Accessing Funding

The levy is designed to encourage employers to support apprenticeships and so a decision needs to be made by employers as to whether they would like to access funding. Any funds applied for and held in digital accounts that are not utilised within 24 months, will expire and be lost.

Funding is available to:

• All employers who have contributed to the levy. These employers qualify for a 10% government top-up on their levy payment within their digital account. See graph at the foot of the page for illustration.

• Employers who have not contributed (as their pay bill is below £3m) or employers who would like to invest more in training than they have available in their digital accounts will qualify for ‘Co-investment’.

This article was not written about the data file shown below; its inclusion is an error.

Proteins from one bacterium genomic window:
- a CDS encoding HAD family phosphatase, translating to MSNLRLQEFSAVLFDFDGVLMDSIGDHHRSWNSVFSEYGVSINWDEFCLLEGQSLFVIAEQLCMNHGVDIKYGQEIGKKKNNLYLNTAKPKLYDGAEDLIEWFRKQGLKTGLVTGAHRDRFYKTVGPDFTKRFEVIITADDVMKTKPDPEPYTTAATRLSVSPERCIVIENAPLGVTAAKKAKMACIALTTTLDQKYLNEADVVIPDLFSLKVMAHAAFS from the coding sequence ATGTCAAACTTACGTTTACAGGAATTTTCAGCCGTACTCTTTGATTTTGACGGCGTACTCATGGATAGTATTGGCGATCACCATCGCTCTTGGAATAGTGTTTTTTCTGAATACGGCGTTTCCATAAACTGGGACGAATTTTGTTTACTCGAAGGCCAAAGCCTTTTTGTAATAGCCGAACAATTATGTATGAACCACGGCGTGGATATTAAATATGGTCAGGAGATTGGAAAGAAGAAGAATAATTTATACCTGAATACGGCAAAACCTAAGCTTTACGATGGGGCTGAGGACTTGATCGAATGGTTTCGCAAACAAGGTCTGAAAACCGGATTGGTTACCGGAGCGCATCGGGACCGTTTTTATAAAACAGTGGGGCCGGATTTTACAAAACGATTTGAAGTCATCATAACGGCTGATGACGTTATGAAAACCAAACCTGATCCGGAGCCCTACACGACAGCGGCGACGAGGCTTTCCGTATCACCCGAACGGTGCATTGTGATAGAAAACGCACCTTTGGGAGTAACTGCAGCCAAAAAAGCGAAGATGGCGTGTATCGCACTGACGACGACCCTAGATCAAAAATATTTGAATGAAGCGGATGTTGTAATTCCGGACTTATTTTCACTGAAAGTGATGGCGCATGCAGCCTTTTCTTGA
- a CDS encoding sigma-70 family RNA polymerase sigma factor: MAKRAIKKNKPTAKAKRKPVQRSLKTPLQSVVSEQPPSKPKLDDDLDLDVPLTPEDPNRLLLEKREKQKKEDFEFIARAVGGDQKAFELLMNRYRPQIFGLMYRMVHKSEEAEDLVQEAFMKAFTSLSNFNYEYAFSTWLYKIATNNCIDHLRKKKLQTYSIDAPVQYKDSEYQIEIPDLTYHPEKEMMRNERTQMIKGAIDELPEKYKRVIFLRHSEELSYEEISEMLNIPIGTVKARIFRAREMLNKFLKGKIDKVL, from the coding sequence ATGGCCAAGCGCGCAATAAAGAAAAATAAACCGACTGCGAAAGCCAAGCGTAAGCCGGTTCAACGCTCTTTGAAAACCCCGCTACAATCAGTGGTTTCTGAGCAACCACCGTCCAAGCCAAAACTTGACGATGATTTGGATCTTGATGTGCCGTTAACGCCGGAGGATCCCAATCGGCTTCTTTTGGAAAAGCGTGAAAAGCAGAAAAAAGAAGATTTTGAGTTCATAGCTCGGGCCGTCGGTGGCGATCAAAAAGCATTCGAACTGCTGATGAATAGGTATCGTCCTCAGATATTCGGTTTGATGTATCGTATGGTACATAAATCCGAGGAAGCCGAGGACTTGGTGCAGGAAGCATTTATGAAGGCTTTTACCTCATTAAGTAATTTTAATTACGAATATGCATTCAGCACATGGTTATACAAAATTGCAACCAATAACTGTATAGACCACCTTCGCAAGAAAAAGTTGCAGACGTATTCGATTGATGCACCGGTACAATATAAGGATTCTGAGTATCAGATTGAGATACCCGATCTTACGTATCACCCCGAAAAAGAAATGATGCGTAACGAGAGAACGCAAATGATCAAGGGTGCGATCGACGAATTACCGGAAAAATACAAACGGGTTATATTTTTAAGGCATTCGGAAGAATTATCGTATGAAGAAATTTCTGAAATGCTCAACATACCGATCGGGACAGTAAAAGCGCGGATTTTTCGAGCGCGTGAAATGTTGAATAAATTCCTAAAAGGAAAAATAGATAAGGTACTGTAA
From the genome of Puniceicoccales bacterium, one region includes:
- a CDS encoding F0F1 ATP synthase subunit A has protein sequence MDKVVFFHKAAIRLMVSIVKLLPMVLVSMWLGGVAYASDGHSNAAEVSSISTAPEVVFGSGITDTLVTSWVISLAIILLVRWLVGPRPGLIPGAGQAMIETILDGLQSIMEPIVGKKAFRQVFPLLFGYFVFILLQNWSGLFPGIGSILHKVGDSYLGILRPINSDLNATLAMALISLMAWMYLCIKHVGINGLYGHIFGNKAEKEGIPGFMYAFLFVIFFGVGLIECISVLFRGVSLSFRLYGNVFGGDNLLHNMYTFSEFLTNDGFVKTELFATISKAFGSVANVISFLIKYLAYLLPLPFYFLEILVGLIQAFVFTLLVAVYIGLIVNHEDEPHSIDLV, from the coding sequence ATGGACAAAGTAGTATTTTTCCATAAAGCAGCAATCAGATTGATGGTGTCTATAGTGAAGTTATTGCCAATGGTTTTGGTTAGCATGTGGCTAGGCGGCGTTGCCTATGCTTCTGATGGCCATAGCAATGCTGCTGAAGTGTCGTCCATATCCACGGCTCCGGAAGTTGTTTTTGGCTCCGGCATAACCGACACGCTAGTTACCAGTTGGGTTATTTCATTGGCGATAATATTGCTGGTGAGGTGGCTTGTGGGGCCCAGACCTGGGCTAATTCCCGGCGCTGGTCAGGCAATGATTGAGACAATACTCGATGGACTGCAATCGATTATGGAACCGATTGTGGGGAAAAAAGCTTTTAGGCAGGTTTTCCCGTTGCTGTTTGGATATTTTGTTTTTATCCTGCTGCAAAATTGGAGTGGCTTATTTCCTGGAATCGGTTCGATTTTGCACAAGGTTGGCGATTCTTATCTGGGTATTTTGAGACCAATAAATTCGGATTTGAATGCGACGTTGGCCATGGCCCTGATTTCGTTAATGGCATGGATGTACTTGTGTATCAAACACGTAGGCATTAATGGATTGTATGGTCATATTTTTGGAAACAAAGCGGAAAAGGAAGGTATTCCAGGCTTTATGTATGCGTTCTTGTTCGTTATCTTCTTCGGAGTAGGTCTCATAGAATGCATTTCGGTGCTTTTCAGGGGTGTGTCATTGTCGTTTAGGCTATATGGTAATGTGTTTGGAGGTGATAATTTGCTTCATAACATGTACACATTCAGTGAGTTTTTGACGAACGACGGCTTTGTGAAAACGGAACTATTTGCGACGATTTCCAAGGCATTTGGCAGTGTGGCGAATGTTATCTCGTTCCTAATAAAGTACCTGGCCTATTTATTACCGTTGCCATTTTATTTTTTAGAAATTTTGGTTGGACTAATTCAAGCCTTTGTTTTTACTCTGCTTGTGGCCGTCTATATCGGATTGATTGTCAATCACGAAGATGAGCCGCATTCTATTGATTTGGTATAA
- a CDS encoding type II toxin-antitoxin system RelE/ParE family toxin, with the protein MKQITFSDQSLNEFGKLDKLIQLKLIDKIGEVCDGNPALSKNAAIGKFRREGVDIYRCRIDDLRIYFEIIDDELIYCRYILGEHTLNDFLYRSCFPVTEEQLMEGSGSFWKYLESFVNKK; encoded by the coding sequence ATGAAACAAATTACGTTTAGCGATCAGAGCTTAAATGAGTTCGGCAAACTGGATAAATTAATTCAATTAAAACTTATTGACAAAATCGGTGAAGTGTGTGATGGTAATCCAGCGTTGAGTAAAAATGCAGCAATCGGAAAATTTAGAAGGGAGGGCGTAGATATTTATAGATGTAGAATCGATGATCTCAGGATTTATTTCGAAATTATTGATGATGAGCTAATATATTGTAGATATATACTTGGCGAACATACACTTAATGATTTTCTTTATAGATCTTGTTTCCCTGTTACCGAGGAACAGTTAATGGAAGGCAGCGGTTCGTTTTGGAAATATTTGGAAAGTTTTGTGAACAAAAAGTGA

Co-investment requires the employer to fund 10% of the cost of the apprenticeship (up to the funding band limit) with the government paying the remaining 90%.

Business Considerations

There is a broad range of apprenticeships available covering many sectors including healthcare (adult care, dental, plus others), motor, construction and real estate, technology, financial services, hospitality, legal, and travel sectors, so finding apprenticeships suitable for your business requires detailed evaluation.

Do you know how much the levy is going to cost your business and have you budgeted for it? What is your current spend on training or apprenticeships and what opportunities do you have to mitigate further costs associated with the levy? How can you utilise apprentices to develop your workforce to meet the future strategic plans of the organisation?

For more information on how the Apprenticeship Levy will affect your business, please visit